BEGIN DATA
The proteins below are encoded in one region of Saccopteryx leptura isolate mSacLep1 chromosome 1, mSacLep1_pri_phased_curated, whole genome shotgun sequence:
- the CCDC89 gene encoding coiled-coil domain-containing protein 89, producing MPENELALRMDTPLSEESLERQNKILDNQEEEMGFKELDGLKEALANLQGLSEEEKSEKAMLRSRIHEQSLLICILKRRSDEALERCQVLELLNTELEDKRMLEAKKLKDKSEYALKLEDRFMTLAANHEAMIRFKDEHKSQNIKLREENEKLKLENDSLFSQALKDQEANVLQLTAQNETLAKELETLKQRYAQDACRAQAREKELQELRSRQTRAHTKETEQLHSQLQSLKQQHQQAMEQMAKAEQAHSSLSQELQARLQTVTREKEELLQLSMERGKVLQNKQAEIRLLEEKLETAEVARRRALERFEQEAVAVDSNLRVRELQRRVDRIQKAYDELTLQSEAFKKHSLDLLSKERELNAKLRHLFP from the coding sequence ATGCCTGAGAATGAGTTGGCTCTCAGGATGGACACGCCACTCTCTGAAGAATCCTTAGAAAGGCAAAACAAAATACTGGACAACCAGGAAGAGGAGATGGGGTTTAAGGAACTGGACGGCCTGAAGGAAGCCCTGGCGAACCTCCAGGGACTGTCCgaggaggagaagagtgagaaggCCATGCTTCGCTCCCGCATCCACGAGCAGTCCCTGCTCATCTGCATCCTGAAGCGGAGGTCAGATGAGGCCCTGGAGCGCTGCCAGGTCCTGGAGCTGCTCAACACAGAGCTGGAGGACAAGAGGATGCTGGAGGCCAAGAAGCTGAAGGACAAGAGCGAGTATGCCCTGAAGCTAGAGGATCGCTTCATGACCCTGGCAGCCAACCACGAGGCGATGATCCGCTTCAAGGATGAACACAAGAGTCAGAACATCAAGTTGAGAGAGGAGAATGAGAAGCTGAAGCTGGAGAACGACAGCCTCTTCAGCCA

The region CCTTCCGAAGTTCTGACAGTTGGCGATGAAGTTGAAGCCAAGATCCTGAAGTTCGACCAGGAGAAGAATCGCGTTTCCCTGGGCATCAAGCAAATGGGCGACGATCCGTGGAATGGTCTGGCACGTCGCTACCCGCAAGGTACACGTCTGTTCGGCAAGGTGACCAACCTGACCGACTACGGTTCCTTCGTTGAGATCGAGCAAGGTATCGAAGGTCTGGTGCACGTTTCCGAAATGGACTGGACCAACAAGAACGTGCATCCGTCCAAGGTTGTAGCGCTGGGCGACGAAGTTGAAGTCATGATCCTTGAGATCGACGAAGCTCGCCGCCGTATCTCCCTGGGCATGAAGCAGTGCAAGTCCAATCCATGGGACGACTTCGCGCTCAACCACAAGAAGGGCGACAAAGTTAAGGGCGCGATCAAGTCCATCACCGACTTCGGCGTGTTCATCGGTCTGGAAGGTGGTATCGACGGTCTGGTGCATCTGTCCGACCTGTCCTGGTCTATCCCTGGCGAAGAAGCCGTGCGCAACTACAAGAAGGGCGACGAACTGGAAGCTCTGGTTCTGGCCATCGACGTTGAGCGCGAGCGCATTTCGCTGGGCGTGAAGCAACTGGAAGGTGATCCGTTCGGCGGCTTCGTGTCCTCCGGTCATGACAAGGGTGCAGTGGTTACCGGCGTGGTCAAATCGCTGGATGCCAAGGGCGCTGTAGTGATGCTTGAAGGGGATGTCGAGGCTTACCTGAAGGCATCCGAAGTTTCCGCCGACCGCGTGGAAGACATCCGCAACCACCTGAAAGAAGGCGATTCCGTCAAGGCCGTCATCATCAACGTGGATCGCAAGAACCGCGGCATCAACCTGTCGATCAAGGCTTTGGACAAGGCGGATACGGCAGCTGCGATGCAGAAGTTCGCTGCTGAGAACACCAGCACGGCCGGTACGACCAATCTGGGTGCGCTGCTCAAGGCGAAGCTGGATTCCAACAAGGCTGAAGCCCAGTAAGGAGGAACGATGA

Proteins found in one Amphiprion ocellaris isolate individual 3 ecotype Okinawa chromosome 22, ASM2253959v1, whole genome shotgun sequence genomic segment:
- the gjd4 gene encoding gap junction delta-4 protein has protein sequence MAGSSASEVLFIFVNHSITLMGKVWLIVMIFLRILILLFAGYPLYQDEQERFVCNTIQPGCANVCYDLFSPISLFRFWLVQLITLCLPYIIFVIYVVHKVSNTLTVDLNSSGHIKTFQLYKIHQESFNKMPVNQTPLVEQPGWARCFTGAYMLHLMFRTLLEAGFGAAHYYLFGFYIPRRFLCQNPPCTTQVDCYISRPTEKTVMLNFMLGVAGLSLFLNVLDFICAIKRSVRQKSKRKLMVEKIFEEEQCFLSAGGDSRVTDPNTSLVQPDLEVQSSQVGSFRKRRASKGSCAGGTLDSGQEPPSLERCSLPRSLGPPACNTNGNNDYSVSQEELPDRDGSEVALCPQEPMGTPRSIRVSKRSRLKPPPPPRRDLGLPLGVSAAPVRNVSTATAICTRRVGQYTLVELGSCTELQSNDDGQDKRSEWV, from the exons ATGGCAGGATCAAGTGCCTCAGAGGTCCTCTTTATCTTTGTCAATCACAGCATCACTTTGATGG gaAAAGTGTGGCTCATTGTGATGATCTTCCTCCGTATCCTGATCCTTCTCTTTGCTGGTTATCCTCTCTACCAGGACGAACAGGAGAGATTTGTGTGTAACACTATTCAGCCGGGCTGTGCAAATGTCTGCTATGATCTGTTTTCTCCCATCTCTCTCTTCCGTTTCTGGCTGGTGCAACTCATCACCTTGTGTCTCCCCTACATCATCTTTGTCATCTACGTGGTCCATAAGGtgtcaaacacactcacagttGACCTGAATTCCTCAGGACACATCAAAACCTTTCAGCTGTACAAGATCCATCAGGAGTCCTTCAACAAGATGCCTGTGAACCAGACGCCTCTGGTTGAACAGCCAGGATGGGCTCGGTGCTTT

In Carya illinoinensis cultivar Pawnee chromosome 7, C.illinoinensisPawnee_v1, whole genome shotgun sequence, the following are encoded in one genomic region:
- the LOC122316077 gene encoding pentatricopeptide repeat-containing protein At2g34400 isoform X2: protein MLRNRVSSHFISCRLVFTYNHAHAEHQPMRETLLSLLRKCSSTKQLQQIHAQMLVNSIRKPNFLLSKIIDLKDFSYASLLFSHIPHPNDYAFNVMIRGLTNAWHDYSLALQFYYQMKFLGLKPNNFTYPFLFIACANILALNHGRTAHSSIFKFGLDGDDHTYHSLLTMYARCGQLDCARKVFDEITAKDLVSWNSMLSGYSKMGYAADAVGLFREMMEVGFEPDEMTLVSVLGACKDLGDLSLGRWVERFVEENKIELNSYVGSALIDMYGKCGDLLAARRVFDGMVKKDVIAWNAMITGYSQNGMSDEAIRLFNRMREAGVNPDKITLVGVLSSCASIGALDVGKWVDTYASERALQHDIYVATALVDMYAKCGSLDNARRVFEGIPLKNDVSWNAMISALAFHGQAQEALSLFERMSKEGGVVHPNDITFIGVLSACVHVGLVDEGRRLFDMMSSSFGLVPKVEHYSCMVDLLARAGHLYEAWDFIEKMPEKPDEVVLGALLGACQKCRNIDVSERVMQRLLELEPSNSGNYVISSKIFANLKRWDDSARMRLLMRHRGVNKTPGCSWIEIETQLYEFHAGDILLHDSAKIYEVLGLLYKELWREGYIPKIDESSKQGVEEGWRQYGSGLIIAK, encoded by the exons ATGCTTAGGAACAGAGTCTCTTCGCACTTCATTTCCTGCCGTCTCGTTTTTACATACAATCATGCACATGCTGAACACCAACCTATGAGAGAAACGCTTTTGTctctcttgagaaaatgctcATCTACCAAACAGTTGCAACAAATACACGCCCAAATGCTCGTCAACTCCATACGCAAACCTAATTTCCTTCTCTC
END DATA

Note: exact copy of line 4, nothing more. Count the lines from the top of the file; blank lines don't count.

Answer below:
Proteins found in one Amphiprion ocellaris isolate individual 3 ecotype Okinawa chromosome 22, ASM2253959v1, whole genome shotgun sequence genomic segment: